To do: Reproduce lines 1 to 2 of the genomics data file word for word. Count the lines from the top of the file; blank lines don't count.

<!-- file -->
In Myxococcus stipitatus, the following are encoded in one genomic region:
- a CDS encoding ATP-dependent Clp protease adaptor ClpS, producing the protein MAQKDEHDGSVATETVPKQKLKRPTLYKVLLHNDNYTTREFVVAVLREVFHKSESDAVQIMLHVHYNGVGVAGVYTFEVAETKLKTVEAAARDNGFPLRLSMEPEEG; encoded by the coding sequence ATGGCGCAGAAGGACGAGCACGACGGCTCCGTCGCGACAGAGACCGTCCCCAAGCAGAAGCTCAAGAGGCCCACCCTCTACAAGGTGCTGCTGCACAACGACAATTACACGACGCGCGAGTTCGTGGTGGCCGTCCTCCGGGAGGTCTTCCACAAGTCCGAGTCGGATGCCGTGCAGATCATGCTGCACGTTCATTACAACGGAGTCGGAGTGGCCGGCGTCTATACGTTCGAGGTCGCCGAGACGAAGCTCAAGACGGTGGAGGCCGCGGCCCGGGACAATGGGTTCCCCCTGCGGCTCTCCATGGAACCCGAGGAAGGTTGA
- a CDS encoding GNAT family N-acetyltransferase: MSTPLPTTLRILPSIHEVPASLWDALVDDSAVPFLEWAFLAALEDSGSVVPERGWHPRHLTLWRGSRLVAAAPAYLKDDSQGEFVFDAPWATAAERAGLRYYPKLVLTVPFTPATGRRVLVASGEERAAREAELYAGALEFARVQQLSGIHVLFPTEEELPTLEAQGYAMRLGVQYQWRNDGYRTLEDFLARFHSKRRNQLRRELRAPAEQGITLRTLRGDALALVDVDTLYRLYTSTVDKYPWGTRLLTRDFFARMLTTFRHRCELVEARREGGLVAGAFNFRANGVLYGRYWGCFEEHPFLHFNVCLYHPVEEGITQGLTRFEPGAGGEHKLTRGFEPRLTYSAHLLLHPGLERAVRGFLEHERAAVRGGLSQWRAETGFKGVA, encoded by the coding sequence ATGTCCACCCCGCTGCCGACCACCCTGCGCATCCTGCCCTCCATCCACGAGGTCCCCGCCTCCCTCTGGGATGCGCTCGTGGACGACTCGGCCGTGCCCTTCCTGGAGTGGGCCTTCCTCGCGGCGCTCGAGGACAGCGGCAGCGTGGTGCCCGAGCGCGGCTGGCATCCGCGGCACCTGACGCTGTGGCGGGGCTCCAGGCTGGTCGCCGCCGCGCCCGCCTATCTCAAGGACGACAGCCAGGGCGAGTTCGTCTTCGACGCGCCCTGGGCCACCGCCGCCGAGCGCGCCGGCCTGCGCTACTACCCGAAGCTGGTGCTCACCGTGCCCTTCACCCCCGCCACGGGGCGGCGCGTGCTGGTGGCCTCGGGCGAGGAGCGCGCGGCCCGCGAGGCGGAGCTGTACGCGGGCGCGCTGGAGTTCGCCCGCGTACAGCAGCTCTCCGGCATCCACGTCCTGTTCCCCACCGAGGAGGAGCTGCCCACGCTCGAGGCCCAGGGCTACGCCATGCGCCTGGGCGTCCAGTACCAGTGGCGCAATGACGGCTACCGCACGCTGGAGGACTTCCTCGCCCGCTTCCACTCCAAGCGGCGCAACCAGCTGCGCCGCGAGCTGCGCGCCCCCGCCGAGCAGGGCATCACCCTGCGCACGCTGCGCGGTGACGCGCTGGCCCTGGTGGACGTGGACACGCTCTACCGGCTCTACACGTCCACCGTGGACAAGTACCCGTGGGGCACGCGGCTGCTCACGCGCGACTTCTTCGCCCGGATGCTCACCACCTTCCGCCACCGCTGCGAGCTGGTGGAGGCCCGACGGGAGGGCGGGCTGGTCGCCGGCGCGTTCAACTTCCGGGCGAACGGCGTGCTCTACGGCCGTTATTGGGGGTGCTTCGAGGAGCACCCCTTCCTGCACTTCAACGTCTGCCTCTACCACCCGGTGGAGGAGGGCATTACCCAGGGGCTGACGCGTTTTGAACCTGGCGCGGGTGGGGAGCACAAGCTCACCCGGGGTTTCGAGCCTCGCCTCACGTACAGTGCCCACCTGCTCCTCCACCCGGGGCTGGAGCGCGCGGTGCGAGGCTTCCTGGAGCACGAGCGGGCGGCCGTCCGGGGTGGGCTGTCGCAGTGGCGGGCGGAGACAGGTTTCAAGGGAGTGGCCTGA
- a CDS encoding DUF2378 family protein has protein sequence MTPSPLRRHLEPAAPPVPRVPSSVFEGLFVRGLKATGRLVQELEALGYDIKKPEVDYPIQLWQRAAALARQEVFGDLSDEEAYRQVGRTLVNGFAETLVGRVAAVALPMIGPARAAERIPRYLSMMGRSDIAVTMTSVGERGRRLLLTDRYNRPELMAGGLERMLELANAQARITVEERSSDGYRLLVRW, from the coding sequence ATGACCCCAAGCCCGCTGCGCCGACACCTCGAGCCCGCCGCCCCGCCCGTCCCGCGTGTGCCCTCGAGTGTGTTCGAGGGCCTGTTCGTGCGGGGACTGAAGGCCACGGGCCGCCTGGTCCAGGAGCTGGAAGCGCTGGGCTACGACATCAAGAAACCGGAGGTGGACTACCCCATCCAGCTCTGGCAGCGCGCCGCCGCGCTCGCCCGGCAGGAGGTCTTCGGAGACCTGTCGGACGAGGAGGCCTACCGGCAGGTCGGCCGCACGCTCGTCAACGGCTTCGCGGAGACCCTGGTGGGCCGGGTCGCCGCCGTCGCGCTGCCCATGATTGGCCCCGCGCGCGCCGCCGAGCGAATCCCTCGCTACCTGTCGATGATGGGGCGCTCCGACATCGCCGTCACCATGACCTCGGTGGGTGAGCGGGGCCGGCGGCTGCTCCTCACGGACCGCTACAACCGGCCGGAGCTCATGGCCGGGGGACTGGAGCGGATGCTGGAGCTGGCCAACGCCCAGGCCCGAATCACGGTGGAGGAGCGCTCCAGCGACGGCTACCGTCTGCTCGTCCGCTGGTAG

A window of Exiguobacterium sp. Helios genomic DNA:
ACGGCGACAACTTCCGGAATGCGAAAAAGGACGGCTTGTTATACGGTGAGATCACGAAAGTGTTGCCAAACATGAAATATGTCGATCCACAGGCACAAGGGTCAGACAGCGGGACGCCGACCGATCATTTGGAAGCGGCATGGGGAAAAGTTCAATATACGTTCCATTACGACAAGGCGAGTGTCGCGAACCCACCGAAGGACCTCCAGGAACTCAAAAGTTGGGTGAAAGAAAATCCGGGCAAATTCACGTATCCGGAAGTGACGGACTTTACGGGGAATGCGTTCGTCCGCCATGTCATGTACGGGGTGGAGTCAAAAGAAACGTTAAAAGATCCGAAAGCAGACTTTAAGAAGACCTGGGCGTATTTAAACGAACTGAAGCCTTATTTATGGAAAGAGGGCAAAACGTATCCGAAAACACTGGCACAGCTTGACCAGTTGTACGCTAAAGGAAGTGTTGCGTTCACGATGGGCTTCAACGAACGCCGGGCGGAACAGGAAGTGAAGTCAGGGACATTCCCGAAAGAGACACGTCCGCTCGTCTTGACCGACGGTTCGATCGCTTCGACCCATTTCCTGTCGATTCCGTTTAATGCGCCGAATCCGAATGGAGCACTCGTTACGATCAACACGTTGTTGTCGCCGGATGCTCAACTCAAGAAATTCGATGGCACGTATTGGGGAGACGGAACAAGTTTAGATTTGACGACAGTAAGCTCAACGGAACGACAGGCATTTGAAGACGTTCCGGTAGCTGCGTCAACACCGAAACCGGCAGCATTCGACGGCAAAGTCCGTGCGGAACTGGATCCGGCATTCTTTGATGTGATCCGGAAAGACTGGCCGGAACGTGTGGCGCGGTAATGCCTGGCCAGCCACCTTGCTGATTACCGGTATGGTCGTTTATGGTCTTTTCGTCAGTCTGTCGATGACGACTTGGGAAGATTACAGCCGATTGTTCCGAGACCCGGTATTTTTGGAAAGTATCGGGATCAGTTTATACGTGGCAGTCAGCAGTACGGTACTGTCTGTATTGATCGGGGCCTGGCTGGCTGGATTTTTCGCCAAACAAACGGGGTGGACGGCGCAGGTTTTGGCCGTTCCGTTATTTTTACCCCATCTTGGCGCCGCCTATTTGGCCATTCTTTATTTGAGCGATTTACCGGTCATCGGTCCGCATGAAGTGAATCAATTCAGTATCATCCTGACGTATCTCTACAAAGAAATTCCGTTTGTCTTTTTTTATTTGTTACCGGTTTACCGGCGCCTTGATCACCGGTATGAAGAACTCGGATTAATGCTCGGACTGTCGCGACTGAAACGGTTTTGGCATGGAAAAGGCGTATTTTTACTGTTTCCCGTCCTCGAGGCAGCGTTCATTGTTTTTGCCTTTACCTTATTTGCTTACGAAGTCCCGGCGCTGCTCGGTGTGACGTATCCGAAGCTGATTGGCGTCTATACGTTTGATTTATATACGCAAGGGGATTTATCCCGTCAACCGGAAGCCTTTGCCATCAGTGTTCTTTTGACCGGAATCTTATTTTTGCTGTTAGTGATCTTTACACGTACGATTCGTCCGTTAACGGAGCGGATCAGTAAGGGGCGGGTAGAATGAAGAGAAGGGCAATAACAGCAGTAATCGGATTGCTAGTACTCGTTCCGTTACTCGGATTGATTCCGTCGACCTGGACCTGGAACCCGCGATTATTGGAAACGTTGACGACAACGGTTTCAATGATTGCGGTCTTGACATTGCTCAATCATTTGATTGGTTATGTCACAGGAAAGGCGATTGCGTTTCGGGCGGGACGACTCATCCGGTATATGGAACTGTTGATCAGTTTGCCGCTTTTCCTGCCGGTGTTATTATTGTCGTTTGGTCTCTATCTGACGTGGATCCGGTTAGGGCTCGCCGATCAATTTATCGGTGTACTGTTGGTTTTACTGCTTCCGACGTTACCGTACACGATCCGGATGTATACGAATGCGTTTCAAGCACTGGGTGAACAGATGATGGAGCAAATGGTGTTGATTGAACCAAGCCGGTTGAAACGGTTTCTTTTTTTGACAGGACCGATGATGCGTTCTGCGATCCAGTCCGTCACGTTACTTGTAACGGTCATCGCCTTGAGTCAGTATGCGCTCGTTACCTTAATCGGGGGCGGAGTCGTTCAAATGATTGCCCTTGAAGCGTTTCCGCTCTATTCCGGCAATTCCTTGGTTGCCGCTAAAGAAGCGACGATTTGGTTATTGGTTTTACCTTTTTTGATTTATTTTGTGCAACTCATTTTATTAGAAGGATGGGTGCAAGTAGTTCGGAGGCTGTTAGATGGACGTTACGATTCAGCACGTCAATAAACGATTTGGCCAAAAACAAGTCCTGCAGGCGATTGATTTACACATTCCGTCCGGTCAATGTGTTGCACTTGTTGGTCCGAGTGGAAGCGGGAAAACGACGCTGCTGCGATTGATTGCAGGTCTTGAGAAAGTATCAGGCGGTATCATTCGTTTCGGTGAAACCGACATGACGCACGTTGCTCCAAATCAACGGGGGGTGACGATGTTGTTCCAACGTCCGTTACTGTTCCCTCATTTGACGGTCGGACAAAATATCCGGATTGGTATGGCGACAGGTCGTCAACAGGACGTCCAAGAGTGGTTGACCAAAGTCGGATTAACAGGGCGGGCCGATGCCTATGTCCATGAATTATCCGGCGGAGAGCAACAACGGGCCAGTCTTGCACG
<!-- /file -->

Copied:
In Myxococcus stipitatus, the following are encoded in one genomic region:
- a CDS encoding ATP-dependent Clp protease adaptor ClpS, producing the protein MAQKDEHDGSVATETVPKQKLKRPTLYKVLLHNDNYTTREFVVAVLREVFHKSESDAVQIMLHVHYNGVGVAGVYTFEVAETKLKTVEAAARDNGFPLRLSMEPEEG; encoded by the coding sequence ATGGCGCAGAAGGACGAGCACGACGGCTCCGTCGCGACAGAGACCGTCCCCAAGCAGAAGCTCAAGAGGCCCACCCTCTACAAGGTGCTGCTGCACAACGACAATTACACGACGCGCGAGTTCGTGGTGGCCGTCCTCCGGGAGGTCTTCCACAAGTCCGAGTCGGATGCCGTGCAGATCATGCTGCACGTTCATTACAACGGAGTCGGAGTGGCCGGCGTCTATACGTTCGAGGTCGCCGAGACGAAGCTCAAGACGGTGGAGGCCGCGGCCCGGGACAATGGGTTCCCCCTGCGGCTCTCCATGGAACCCGAGGAAGGTTGA